Henry McIver

From Wikipedia, the free encyclopedia
  (Redirected from Henry Douglas McIver)
Jump to: navigation, search
Major-General Henry Ronald Douglas MacIver.jpg

Henry Douglas McIver (1841–1907) was a soldier of fortune who fought for 18 countries.

McIver spent first ten years of his life in Virginia, USA, and then he was sent to his uncle, General Donald Graham, to finish school and prepare for West Point. General Graham - an experienced warrior and adventurer - influenced young Henry very much. Instead of West Point, McIver joined the private army of the East India Company when he was only 16 years old.

He was sent to India in 1858. At that time, the Sepoy Mutiny (Sepoy - native soldiers in the East Indian Company army) raged in India. In his first battle, McIver was seriously wounded .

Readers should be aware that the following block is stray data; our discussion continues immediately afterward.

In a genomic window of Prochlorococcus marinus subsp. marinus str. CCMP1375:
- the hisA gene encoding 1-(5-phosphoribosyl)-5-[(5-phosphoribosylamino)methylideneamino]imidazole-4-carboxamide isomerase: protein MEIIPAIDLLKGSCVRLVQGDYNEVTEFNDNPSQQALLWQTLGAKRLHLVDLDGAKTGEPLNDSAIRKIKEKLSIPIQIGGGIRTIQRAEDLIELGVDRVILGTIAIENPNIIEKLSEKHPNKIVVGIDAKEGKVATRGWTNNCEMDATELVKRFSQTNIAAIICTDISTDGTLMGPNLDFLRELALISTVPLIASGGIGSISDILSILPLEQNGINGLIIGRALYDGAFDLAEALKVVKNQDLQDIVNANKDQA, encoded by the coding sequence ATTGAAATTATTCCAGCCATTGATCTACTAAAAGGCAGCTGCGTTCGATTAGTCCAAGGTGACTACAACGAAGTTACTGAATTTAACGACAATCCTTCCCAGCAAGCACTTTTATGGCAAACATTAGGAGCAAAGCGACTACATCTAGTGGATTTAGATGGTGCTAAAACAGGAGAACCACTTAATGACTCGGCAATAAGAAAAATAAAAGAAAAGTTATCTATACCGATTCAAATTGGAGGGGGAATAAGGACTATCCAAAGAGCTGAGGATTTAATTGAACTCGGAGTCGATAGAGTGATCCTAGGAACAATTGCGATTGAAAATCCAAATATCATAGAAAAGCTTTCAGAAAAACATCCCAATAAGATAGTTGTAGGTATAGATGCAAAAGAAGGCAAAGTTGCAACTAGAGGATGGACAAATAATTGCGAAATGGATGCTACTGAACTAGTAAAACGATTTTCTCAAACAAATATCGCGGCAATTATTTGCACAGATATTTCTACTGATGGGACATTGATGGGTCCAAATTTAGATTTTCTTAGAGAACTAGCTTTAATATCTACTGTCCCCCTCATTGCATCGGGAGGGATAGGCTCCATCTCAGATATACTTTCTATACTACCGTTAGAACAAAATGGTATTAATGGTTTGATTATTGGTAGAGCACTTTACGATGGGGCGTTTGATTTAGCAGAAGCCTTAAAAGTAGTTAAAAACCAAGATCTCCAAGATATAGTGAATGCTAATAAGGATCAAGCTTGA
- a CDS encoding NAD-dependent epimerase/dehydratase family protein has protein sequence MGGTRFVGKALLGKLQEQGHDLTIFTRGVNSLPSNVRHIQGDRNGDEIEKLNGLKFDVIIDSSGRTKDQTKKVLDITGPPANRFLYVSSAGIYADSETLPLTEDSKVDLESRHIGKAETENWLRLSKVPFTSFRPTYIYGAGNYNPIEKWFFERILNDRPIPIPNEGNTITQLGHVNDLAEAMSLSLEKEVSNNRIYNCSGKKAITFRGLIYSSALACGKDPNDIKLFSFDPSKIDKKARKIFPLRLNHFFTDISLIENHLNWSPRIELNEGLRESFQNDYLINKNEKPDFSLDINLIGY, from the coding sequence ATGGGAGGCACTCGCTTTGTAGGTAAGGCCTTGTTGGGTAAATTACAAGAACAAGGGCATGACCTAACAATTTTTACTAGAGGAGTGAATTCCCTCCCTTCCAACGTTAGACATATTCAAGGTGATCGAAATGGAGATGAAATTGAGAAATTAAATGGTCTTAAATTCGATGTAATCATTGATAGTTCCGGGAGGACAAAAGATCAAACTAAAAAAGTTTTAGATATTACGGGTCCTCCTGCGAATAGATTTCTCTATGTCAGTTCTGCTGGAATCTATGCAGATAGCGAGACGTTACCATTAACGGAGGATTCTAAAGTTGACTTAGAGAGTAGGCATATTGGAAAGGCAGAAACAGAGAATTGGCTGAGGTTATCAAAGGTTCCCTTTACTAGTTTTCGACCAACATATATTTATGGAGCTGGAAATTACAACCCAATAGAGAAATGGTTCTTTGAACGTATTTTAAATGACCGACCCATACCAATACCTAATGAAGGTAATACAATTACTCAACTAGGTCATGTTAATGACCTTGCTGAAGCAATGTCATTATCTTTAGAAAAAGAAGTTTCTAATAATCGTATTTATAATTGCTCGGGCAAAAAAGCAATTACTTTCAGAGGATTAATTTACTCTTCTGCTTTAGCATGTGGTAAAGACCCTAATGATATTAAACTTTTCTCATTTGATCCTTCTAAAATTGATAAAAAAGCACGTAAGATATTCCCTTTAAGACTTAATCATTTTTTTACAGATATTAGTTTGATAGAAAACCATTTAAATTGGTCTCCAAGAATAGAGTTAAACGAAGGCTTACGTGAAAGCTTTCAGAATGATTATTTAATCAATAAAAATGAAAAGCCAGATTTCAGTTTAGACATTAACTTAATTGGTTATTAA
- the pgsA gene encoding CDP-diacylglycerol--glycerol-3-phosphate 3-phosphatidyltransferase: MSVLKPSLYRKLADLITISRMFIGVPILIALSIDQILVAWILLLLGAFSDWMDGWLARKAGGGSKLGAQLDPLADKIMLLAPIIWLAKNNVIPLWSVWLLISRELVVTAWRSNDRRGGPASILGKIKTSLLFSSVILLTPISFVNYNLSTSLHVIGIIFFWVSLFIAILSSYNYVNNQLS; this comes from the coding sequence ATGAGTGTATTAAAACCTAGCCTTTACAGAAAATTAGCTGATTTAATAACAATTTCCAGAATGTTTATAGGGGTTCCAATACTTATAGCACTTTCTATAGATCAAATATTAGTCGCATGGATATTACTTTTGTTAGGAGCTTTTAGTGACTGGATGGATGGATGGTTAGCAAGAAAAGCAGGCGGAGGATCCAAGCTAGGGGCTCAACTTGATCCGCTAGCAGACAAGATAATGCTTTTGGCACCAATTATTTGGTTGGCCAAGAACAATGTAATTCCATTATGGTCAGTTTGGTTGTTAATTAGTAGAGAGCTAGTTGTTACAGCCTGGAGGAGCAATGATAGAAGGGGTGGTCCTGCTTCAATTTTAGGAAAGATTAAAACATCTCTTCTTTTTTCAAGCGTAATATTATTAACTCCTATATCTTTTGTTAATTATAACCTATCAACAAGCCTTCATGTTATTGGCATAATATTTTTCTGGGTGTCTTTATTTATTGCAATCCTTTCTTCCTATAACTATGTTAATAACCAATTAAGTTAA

In 1860, McIver fought under Giuseppe Garibaldi in Italy, and after that joined the pretender for the Spanish crown, Don Carlos.

When the American Civil War broke out, Henry McIver joined the Confederate side. Although he was only 20 years old at the time he was already an experienced soldier. While fighting for the Confederates, he was under the command of three famous Confederate generals: Jackson, Stewart and Smith. At the end of the war, he challenged a Union officer, Major Tomlin, to a duel, which he won, running Tomlin through the body. When the Confederacy capitulated, McIver fled to Mexico, where he joined Emperor Maximilian in fighting Juárez’s rebels.

In Mexico he was captured by Indians, and escaped three months later by swimming across the Rio Grande. He fought at Monterrey, and for his deeds received the title of count. When the Juárez rebellion was successful, Maximilian was executed, and McIver fled to Tampico, where he boarded a ship and left for South America.

In the War of 1877-1878, McIver offered his services to the Serbians, initially being commissioned a colonel of volunteers and later rising to the rank of general and overall cavalry commander of the Serbian contingents.

In 1883, McIver organized a company for British colonization of New Guinea; the project had to be abandoned in 1884 after failing to gain the approval of the Earl of Derby.

References[edit]

External links[edit]